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Wahida al-Azma, ... the first female doctor in the Syrian Arab Army

The physician, Wahida al-Azma, is the daughter of an ancient Damascene family ... Her father was an officer in the Syrian Arab Army .She graduated from the Faculty of Medicine in Damascus in 1949..A year before her graduation, she was treating the wounded in the Mezzeh Military Hospital during her country's war against the Israeli enemy in 1948.

When the army leadership announced a competition to accept military doctors, she applied for the contest and was appointed as a doctor, first lieutenant, in the Syrian Arab Army in 1950, to be,  with Dr. Nazik Al-Abed, the first two female doctors in the army.

She was dispatched to France by the army leadership to follow her scientific career and specialization in the field of pediatrics where she obtained a certificate of specialization in pediatrics from the University of Paris . She returned to Syria to work in the Ministry of Defense clinics as the chief doctor and pediatrician .

She contributed to the founding of the Syrian Pediatrician Association.

She is also a member of the Editorial Board of the Syrian Medical Journal issued by the Syndicate of Syrian Doctors for a quarter of a century .

Dina Al-Qatabi... a Syrian scientist who develops wireless technology

Dina Al-Qatabi, a distinguished Syrian scholar was honored by former President Barak Obama in a special ceremony held for her. She was recently elected as a member of the American National Academy of Engineering NAE.

She graduated from Damascus University with a Bachelor's degree in Mechanical and Electrical Engineering in 1995. Then she went to America to begin her scientific career , where  she got her master's and Ph.D. in Computer Science from MIT in 1998 and 2003 respectively.

She currently holds the title of Professor in the Department of Electrical Engineering and Computer Science. She is the co-director of the MIT Center for Wireless Networks and Mobile Computing and a principal researcher in computer science and an artificial intelligence laboratory.

Damascus History Foundation- Correcting Biography of Nazik al-Abed on Arabic Wikipedia

In accordance with Bilad al-Sham WikiMedia, History of Damascus Foundation worked to improve the digital content related to the history of the city of Damascus on the Wikipedia Arabic International Encyclopedia, and in this respect it corrected the biography of the Syrian feminist Nazik al-Abed, leader of the women's movement who demanded that women be given their full rights.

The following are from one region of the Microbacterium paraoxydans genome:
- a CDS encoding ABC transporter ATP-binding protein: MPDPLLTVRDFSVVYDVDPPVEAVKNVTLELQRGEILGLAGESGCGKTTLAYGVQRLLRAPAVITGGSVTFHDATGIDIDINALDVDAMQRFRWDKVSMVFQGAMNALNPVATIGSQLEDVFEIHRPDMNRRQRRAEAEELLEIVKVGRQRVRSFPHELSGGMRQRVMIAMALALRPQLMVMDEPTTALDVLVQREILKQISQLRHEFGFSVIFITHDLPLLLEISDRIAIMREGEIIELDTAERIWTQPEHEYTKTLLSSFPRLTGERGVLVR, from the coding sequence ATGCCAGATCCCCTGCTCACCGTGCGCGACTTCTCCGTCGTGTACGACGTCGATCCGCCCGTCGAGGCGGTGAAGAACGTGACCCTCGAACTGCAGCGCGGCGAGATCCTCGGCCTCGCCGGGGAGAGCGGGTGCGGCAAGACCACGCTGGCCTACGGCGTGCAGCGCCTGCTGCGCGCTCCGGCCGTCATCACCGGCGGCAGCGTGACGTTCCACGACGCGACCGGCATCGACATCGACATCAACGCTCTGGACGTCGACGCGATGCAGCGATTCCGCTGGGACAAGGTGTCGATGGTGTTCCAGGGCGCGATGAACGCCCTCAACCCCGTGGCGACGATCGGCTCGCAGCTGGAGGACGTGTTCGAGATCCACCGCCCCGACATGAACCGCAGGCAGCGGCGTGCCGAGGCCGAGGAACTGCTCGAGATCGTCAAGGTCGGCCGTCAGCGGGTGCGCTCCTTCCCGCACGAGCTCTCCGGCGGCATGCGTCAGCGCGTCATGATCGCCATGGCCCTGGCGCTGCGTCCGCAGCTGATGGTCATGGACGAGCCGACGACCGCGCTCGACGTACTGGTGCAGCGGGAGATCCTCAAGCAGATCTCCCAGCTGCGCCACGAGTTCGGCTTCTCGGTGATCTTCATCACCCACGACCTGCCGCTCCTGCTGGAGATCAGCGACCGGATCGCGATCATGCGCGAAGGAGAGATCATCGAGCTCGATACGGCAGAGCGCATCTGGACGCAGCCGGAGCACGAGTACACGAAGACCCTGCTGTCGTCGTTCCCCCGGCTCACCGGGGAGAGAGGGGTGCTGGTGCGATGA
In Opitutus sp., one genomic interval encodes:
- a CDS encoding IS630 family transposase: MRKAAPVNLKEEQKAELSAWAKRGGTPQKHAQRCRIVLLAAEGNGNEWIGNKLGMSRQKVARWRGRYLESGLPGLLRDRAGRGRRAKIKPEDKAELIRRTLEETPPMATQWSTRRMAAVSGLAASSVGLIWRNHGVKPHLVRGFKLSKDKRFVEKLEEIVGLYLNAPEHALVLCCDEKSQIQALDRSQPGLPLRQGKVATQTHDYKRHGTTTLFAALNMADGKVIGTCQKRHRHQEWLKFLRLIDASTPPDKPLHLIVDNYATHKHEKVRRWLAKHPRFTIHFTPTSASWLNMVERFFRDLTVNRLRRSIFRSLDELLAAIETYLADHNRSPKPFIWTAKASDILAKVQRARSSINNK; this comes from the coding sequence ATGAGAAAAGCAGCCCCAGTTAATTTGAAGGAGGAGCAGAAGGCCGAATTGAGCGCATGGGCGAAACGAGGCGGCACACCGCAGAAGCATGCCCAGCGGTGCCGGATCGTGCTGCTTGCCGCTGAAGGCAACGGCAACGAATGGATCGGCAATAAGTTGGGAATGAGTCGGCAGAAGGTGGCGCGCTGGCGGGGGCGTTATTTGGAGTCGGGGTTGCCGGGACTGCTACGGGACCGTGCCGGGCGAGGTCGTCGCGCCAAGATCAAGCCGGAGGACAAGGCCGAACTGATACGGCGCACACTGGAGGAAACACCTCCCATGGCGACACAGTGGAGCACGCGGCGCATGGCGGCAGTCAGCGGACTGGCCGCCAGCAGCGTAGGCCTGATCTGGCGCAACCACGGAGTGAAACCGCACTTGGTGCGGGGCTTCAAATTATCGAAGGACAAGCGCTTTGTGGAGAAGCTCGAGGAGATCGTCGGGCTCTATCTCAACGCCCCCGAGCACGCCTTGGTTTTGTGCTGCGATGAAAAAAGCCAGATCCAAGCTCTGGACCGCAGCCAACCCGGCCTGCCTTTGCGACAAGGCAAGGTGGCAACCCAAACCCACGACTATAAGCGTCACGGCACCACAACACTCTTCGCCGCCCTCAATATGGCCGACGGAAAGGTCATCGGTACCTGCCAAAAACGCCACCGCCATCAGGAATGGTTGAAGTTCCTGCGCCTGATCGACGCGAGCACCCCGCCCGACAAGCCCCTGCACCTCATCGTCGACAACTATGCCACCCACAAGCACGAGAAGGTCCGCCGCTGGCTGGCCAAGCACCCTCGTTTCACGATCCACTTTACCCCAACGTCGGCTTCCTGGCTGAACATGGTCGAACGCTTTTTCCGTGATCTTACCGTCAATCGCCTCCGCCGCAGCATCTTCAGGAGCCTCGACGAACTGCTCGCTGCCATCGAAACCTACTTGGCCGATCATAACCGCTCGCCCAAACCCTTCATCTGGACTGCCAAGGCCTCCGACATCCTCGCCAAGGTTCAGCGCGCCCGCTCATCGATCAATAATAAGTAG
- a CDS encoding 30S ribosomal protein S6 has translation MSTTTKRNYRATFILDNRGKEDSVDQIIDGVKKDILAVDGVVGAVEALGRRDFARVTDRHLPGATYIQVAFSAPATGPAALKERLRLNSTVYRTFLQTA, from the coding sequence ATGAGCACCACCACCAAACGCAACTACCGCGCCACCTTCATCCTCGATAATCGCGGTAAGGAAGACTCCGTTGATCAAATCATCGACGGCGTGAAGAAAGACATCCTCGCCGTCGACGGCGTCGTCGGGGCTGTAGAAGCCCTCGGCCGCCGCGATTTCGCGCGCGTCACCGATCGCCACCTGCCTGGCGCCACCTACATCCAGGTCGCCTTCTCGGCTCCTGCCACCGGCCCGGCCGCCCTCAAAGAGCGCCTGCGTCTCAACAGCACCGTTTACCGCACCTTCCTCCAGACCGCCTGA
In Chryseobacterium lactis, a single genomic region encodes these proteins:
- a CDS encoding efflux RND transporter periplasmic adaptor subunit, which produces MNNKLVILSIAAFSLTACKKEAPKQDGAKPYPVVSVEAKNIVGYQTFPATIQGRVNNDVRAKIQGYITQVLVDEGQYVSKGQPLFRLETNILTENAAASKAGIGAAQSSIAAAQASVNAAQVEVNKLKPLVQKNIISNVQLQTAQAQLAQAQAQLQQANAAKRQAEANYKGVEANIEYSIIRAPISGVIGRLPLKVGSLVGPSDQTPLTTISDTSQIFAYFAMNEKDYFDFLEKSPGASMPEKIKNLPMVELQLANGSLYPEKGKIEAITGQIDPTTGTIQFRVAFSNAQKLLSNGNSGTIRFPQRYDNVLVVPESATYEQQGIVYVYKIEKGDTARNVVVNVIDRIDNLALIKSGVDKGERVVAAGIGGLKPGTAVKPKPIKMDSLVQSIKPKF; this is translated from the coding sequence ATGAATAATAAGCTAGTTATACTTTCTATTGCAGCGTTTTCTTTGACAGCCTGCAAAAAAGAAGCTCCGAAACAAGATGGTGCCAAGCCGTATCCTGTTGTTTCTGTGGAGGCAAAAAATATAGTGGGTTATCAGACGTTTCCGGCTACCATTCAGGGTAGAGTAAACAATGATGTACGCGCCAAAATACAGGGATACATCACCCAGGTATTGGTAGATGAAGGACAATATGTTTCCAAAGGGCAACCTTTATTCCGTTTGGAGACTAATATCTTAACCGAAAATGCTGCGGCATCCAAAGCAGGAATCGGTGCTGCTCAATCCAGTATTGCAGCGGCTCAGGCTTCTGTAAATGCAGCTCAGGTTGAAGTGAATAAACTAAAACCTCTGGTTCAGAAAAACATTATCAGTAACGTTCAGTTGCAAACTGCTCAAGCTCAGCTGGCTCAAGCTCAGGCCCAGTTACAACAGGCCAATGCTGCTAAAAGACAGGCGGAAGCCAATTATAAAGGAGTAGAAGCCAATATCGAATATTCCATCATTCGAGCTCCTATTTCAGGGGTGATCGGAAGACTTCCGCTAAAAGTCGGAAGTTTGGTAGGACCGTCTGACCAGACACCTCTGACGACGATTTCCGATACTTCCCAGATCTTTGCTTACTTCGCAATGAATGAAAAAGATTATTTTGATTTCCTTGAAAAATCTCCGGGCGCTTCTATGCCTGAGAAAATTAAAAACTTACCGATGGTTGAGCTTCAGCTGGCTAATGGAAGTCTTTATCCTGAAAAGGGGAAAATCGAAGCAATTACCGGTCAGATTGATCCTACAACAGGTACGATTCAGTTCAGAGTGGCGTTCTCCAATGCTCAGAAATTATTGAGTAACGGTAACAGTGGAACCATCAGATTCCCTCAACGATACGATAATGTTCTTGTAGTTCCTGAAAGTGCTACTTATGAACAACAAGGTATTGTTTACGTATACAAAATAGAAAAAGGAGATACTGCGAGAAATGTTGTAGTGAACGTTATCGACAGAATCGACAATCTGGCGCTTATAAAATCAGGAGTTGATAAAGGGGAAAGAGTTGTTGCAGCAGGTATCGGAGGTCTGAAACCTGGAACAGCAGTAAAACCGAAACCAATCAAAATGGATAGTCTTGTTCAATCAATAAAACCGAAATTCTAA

Damascus History Foundation mentioned that between the years 1887 and 1959, Nazik al-Abed played a leading role in establishing a number of publications and women's societies. She also participated in the Battle of Maysaloun against the French occupation in her capacity as Head of Red Star Society that preceded the Syrian Red Crescent.

Al-Abed studied in Damascus and Mosul schools, and learned German and French languages. When her father was exiled to Turkey over the coup against Sultan Abdul Hamid II, she entered the American School in Izmir, where she learned photography and the art of drawing. In addition, she joined the editorial family of Arous (Bride) Magazine in Syria, founded by the Damascene writer Mary Ajami in Homs in 1910, and it was the first Arab publication calling for women's rights.

Why do ISIS terrorists and Turkish regime kill Yazidis?

Why have ISIS terrorists and the Turkish regime killed and captured thousands of Yazidis in Iraq and Syria while the international community has done almost nothing to document the 2014 genocide in Iraq's Sinjar by ISIS [Its Arabic Acronym is DAESH]?

Turkey, a NATO member, never bombed Iraq's Sinjar when it was besieged by ISIS. It waited until Yazidis returned before claiming it needed to bomb “terrorist” targets.

In August 2018, Turkey assassinated a Yazidi leader who was driving back from a memorial service for genocide victims, alleging he was a PKK leader, according to media reports that affirmed there are still up to 3,000 missing people kidnapped by ISIS, mostly women and children. The community, which suffered genocide, now faces a new threat of airstrikes.

"On August 3, 2014, the Islamic State (ISIS, ISIL, IS, Daesh) terrorist group attacked the Yezidis in Shingal, Iraq. Yezidis are an ethno-religious minority in Iraq. ISIS killed or captured nearly 10,000 Yezidis. They forced them to convert to Islam or be killed. ISIS enslaved and sexually abused the women and girls. They brainwashed the boys and used them as suicide bombers. They executed the men. They sold the babies and toddlers to raise them as Muslim. This was the 74th recorded Yezidi genocide," Dr. Amy L. Beam, an American researcher, writer and human rights advocate said in her book "The Last Yezidi Genocide" which was published in English paperback on Amazon in 2019.

Laurice Maher… First Female Syrian doctor

Dr. Laurice Maher was the first woman graduate from the College of Medicine at Damascus University in 1930 and went on to become Syria's first woman medical doctor. She was one of the few women who were able to become a doctor in Syria and spoke at a 1932 feminist conference. Maher urged women to enter the medical field because of the “necessity of women’s intervention in public schools to detect and prevent disease, such as tuberculosis." She encouraged the profession of nursing, in hospitals or as visiting nurses.